One day, I was up in the observation station and we were being shelled   I was on duty with Lieutenant Colonel Stinnis, he was the executive officer.  He told me to go downstairs and I said “Aw, Colonel, I’d rather be up here than downstairs.  If one of those shells comes alongside.  If one of those shells comes alongside I can be buried down there.”  So I stayed up there with him.  A little later, a banana shaped piece of a 240mm shell, jagged on the inside, bounced off the wall and hit Colonel Stinnis on the arm.  He received a four inch wound, half an inch deep, on his forearm.  So I put my field bandage from my first aid packet on him, then I told him “Colonel, when it slows down, you ought to have that taken care of by the medic.” 

He replied “Oh, no, no, no.”

About an hour later, when the shelling did slow down, he said “Boy, this is beginning to hurt.”  He called for relief, another officer came up there, and he went to the medics.  The next time I saw him, he said “You were right.  They put about six or eight stitches into that thing and put some sulfa on it so it wouldn’t get infected.”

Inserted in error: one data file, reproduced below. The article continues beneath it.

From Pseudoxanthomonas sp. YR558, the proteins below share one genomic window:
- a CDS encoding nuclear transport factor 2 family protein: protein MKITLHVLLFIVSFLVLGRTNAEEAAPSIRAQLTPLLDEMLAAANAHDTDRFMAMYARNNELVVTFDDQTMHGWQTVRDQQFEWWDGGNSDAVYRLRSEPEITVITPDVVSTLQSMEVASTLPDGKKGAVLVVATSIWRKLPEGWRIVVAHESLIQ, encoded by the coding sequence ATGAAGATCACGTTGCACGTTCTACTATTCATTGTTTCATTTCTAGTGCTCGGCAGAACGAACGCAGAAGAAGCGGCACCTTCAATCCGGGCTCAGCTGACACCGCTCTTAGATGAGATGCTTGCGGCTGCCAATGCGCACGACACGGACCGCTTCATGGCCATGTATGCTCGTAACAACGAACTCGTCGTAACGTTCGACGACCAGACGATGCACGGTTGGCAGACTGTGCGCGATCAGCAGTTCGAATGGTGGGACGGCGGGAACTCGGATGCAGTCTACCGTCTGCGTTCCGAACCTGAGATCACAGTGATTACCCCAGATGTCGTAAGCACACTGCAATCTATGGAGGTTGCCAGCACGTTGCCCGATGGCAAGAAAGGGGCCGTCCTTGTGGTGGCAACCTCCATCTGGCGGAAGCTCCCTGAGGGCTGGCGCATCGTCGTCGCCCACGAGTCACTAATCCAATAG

I want to tell you the story of General MacArthur leaving the Philippines.  That’s a pretty impressive story.  About March 10, 1942, we still had enough gasoline to run the generator for our seacoast defense searchlight.  It would scan the ocean on the horizontal plane.  You’ve seen searchlights that do circles in the sky.  They are old anti-aircraft searchlights.  This one just scanned the surface of the ocean.  That night, we were told to keep the searchlight off, because four PT boats would be leaving Corregidor during the night.  Colonel Stinnis was there and he found out General MacArthur was leaving to go to Australia.  I was on the depression position finder and we could hear the roar of the big engines they had on those PT boats, and I picked up the phosphorescence of the wake as they came out of the north channel and I tracked that wake out into the South China Sea, until they passed beyond the headlands to the south.  So I asked Colonel Stinnis “Colonel, Sir, do you think we’re going to get those hundreds of planes and thousands of men that General MacArthur promised us?” (He had promised those in a letter to all the troops in January of 1942).